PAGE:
Previously on Cornerstone, scholars discussed the implications of the recent Hobby Lobby decision for religious freedom and explored the wider function of religion in American public life. This week, we asked respondents to consider why contraceptives specifically are at issue in the case and to examine the lack of consensus on their use among religious and public interest groups.
By: Margaret Harper McCarthy
In the wake of the Hobby Lobby decision, the family-owned corporation at the center of the Supreme Court case has become a rallying point for some and the object of ridicule for many others. Soon a humble religious order, the Little Sisters of the Poor, will be dragged under the legal spotlight of the HHS contraceptive mandate. What is unique about the Little Sisters, however, is that they refuse to sign a form which hands over the distribution of contraceptives to a third-party, their insurer, the Christian Brothers Employee Benefits Trust, which, as it happens, is already exempted from the mandate. “What’s all the fuss about this ‘meaningless form?’” asks the government in its case against the Little Sisters? We might ask the same thing. Why risk everything, the very existence of their many homes for the aged poor, just because of a “meaningless form”? The answer, of course, has something to with religious freedom. But, what is it about contraception that, even in the most indirect relation to it, puts our religious freedom into question?
It is hard not to notice how many are willing to curtail these religious freedom rights, and rights of conscience, by requiring people to pay for—indirectly in this case—what they conscientiously object to. The current administration offers a clue to the reason for this. Its frequent use of “balance” suggests an underlying conflict of rights which, in this case, clearly tips the balance to the side of those rights that citizens allegedly have to be given by every employer (at no cost, no less): contraception, sterilization, and abortion-inducing drugs. Why is this? What exactly is it about these things that claims of conscience can be trumped so readily in the minds of many? What is it about these things that they must be at all costs protected and be so accessible that one wouldn’t even have to pay one dollar for them? More to the point, what is it about pregnancy that there can be no obstacles in the way of a “cure” for it (abortafacient pills) or “protection” (contraception/sterilization) from it?
The stakes are clearly high for those who are placing the new demands on the Church (and others). On the other hand, the stakes are high for the Church as well, so much so that if she ceded, she and her institutions would cease to be themselves. One thing the HHS mandate has done, in everyone’s favor, is to clear away any lingering doubts about the two long-standing competing anthropologies that now underlie this struggle.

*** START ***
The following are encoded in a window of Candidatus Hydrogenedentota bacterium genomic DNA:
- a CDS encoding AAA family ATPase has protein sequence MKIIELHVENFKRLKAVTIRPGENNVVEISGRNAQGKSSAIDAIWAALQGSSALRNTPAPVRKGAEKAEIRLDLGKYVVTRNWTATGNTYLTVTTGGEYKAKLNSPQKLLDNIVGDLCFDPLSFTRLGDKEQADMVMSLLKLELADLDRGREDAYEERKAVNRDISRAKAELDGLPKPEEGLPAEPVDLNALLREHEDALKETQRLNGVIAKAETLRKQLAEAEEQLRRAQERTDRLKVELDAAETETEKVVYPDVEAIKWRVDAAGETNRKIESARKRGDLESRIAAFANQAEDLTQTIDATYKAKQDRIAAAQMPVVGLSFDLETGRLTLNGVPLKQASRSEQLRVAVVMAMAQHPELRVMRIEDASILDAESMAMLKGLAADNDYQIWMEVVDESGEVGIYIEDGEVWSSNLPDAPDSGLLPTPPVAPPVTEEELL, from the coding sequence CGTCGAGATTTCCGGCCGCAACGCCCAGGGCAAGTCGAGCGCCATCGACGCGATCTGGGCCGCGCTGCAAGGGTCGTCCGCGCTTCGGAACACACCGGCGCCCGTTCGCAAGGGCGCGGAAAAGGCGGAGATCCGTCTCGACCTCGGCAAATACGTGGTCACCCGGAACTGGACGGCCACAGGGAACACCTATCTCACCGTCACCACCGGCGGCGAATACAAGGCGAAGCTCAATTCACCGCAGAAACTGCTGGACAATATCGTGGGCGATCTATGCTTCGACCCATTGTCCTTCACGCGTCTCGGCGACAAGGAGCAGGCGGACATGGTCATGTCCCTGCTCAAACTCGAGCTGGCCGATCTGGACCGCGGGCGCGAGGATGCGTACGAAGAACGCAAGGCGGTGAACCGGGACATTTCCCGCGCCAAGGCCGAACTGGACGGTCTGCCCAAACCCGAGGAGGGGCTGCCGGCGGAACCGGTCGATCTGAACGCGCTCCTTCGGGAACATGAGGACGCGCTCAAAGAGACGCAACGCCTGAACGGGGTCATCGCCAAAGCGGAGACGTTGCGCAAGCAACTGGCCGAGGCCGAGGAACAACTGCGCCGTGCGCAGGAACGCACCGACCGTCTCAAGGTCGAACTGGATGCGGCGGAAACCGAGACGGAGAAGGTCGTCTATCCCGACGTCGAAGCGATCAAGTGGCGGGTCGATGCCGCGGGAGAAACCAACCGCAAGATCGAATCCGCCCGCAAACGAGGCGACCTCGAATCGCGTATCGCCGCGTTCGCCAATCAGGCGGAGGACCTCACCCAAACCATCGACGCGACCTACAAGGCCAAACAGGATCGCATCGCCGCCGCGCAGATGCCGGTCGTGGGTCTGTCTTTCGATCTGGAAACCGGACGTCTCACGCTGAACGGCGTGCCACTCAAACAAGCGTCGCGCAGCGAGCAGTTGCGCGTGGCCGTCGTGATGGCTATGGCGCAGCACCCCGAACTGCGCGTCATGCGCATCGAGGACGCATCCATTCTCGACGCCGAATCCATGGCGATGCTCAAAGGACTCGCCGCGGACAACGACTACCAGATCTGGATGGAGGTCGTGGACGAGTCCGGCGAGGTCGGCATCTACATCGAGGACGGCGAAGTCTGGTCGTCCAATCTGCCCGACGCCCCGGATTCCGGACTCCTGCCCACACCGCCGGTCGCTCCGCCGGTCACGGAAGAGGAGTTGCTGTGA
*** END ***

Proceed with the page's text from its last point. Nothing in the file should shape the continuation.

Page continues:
Some have called the prevailing anthropology of liberalism a “negative anthropology” because its “free and independent self” doesn’t have any particular content. It is set on the future. We “create our own story,” “chart our own course,” and “establish our goals,” which we then set out to fulfill. Allan Bloom described this modern self tellingly in the Closing of the American Mind: “[He] can be anything [he] wants to be, [though he has] no particular reason to want to be anything in particular.” With respect to the past, we have “lightened our load” and “have no inherited or unconditional connection with anything or anyone.” We don’t dwell in the given—place, family, heritage, tradition—which for us now is “baggage,” hemming us in with actual content. As for our relations to others, we are not by nature bound to them. We have “relationships” instead, in the manner of two isolated un-related beings together on a cruise ship for a while, knowing that they will eventually get off and part ways.
All of this is governed by a certain idea of freedom. The famous Kennedy decision says it all: "At the heart of liberty is the right to define one's own concept of existence, of meaning of the universe, and of the mystery of human life." The key here is choice, where choice means many alternatives of equal availability. This choice, then, would be our common good. We all choose. And what we all choose is to choose to define, among other things, the mystery of human life. Finally, accompanying the self-defining, future-oriented self is the state, whose chief job is to prevent anyone from getting in its way. The state “protects” the self.